Can curcumin improve the methotrexate based treatment for rheumatoid arthritis?

Darekar, Ashish Sahadev (2016) Can curcumin improve the methotrexate based treatment for rheumatoid arthritis? Doctoral thesis, University of Central Lancashire.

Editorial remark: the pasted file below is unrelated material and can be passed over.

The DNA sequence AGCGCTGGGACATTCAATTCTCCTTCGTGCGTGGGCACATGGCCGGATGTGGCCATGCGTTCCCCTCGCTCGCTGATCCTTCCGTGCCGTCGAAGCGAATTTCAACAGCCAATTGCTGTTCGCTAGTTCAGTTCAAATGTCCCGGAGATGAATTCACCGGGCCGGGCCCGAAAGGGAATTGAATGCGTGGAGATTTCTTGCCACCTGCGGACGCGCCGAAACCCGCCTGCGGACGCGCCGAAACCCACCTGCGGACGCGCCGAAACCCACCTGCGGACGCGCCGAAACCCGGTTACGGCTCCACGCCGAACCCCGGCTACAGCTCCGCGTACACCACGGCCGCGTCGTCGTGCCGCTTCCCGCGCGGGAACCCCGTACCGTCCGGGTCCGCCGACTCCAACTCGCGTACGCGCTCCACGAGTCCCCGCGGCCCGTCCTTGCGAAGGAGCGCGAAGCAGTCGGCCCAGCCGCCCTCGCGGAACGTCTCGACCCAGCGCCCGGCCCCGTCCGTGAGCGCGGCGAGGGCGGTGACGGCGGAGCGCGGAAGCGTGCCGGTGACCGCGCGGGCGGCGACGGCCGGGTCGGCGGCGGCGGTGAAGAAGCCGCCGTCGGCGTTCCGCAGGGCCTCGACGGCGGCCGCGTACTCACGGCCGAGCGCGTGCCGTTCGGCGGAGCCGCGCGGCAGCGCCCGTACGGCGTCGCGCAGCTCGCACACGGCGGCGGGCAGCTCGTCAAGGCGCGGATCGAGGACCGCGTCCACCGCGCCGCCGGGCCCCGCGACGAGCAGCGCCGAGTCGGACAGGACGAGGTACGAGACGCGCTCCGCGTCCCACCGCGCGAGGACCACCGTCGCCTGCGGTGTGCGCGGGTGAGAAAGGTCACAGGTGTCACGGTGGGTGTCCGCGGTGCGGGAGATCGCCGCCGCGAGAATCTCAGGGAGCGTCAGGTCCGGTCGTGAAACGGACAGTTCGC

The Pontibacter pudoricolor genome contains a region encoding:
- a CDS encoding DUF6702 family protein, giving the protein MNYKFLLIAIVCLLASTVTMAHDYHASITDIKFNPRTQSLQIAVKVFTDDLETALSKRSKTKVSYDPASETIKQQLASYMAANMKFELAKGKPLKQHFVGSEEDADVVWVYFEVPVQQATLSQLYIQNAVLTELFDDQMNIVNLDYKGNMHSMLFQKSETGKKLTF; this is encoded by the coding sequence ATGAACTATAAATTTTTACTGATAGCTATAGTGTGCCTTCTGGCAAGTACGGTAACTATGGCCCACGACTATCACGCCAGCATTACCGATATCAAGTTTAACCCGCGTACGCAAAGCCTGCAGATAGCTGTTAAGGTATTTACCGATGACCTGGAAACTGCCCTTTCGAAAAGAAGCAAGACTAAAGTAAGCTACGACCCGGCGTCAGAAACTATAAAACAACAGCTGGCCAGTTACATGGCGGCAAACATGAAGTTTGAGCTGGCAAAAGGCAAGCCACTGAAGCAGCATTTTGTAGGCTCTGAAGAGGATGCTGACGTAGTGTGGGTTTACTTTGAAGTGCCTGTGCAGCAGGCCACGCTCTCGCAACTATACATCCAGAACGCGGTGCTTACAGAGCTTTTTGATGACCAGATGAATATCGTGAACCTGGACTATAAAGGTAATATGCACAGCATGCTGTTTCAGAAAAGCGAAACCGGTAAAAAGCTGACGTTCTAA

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Rheumatoid arthritis (RA) is an autoimmune disorder characterised by its varied and unpredictable origin, eventual destruction of cartilage and bone and the perpetual length of treatment involved. Even though significant developments have taken place over the past couple of decades in the treatment, the efficacy of drugs for RA is a major concern due to the side effects involved. Methotrexate (MTX) is currently used as first line treatment due to its ability to modify the rheumatic conditions so that disease progression can be prevented. However, at the same time prolonged exposure to MTX can lead to severe side effects such as lung fibrosis and hepatotoxicity. Recent research has focused on developing an alternative to MTX with similar efficacy but with reduced adverse effects. One such promising option is curcumin, an active compound extracted from Indian spice Turmeric. Various studies have indicated the synergistic properties exhibited by curcumin and its ability to modulate the underlying inflammatory pathways involved in RA. However, no previous studies have been reported with regards to using a combination of MTX and curcumin for the treatment of RA. A novel RP-HPLC stability indicating method was developed in order to establish the compatibility of the two compounds. The method was developed using Waters Reverse Phase (XBridgeTM Shield RP18 4.6x250 mm, 5 µM) column. A gradient system, consisting of two mobile phases with acetonitrile concentrations of 35% and 60% respectively, was designed to optimise the separation of the two compounds while taking into consideration the difference in hydrophobicity. The wavelengths for detection were 305 nm and 430 nm for MTX and curcumin, respectively. The retention time for MTX and curcumin was 4.8 ± 0.10 min and 12.3 ± 0.10 min, respectively. The Page 4 of 192 total run time of analysis was 25 minutes. The developed method was validated for parameters such as accuracy, precision, linearity, limit of detection and lower limit of quantification. The system was tested through intraday and interday repeatability and reproducibility. The method was used to analyse the MTX and curcumin under different stress conditions such as pH, UV radiation, temperature and humidity to establish their compatibility. The degradation products are successfully separated and therefore, the method can be effectively used as stability indicating method. Gene expression profiling was performed using HFLS-RA cells treated with MTX and curcumin separately and concurrently. The DNA microarray data identified 53 genes that were downregulated and 21 genes that were upregulated in all the treated samples using both stringent and non-stringent filtering. The total of 13 genes were selected based on the fold change obtained in the microarray data and their potential as therapeutic biomarkers based on previous research. The gene validation using qRTPCR confirmed the higher efficacy of curcumin in the inhibition of the proinflammatory genes such as ANGPTL7, CD248, CH25H, COL14A1, CXCL12, CYTL1, IFITM1 and IL7. Curcumin was found to also increase the expression levels of genes associated with anti-inflammatory roles, namely BCAR4, CD274, HSPA6, OTP and RELT. The increased gene expression in samples treated with both MTX and curcumin confirmed the possible synergistic activity which is encouraging, taking in to account the fact that these compounds are compatible according to the stability studies carried out and thus could be used in combination for the treatment of RA. This could improve the current treatment by reducing the severity of side-effects attributed to MTX while maintaining the efficacy of the treatment due to the ability of curcumin to modulate specific therapeutic biomarkers involved in the RA pathogenesis.

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